On Thursday, the Wall Street Journal reported that President Trump’s inaugural committee has joined his campaign, his business, his administration and his family in being under investigation by federal law enforcement agencies.

At issue, the Journal says, is whether donors to the committee sought official favors from the administration or to influence hiring at the outset of Trump’s term. The probe reportedly stems from material seized during the raid on Michael Cohen’s homes and office in New York in April. Cohen, of course, is the former Trump personal attorney who this week was sentenced to three years in prison on a number of federal charges.

There have long been questions about the money contributed to the inaugural committee. Trump’s team raised more than twice as much as the previous record-holder, Barack Obama’s 2009 committee. In total, the committee brought in more than $106 million — despite being more modest in scope than Obama’s.

Of the money that was raised, more than half came from individual donors, according to data compiled by CBNC’s Christina Wilkie and the Center for Responsive Politics. No single entity gave more than casino mogul Sheldon Adelson, who ponied up $5 million. Most of the individuals who gave to Trump’s inauguration had given mostly to Republicans in the past.

Among organizations that gave, many hadn’t made political contributions before, according to the Center for Responsive Politics.

Many of the reported donors, though, haven’t been identified, as Wilkie wrote Friday.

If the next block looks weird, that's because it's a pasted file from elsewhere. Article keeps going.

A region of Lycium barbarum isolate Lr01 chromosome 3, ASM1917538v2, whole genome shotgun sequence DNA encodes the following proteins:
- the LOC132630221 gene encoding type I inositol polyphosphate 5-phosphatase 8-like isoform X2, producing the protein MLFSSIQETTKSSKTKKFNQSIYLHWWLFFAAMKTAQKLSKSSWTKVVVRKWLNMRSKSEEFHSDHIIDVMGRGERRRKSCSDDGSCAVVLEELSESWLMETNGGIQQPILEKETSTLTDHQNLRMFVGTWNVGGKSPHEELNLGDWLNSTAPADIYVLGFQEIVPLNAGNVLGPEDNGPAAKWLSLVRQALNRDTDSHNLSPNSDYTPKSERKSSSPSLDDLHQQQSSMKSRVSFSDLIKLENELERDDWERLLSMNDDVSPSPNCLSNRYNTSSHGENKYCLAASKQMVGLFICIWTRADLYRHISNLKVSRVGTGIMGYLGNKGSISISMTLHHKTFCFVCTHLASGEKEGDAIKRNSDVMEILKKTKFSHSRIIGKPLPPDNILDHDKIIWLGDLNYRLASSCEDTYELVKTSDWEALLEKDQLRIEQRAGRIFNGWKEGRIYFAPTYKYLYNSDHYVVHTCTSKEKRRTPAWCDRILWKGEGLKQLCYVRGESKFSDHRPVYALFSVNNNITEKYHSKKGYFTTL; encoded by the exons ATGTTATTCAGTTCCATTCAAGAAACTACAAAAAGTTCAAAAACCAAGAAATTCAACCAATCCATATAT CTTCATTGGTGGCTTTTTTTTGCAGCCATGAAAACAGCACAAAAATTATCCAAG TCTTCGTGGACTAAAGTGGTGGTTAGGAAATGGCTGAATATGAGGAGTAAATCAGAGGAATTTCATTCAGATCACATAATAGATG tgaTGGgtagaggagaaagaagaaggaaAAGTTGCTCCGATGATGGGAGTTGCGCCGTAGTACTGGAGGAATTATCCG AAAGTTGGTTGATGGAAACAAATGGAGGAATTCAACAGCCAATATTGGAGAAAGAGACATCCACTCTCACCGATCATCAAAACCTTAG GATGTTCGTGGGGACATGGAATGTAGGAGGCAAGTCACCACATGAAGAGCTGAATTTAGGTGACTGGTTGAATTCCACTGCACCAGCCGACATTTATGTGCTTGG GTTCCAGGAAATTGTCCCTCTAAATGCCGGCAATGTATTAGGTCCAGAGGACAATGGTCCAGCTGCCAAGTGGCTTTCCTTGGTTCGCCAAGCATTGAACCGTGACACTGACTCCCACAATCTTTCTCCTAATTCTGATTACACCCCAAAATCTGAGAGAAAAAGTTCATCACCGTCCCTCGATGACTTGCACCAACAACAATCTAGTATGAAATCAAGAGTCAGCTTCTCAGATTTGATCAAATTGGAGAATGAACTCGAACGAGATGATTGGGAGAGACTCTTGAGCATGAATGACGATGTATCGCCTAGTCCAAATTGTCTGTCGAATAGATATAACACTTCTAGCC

“Take, for example, Frank A. Rodriguez,” she wrote, “supposedly a resident of Singapore who is listed as having given $25,000 to Trump’s inaugural fund. The address listed for Rodriguez in Singapore, however, doesn’t match up with any residences, or offer any ways to follow up.”

What particularly drew attention after the inauguration was how the money had been spent. The committee promised to give unspent money to charity but dragged its heels on doing so. Eventually, it donated $5 million, divvied up among several organizations including the Red Cross and the Salvation Army.

That meant that the committee had spent $101 million, a staggering sum. Much of that was itemized as being for conferences, conventions and meetings in the group’s IRS filing. Included in that total was $26 million paid to a senior adviser to first lady Melania Trump, Stephanie Winston Wolkoff, who also runs an events business. Wolkoff, the New York Times reported, was personally paid $1.6 million, money used in part to pay staff who worked for her.

On Friday, ProPublica raised new questions about this spending. According to its reporting, some of the money went to events or meetings held at Trump’s hotel in Washington. In an email to Ivanka Trump, Wolkoff apparently expressed concern that paying $700,000 for four days' use of the hotel ballroom might be excessive.

“Please take into consideration that when this is audited it will become public knowledge,” Wolkoff wrote, according to ProPublica.

Much of the spending, though, remains a black box. As with so many other facets of Trump’s tenure in Washington, investigators are apparently poised to shed some light.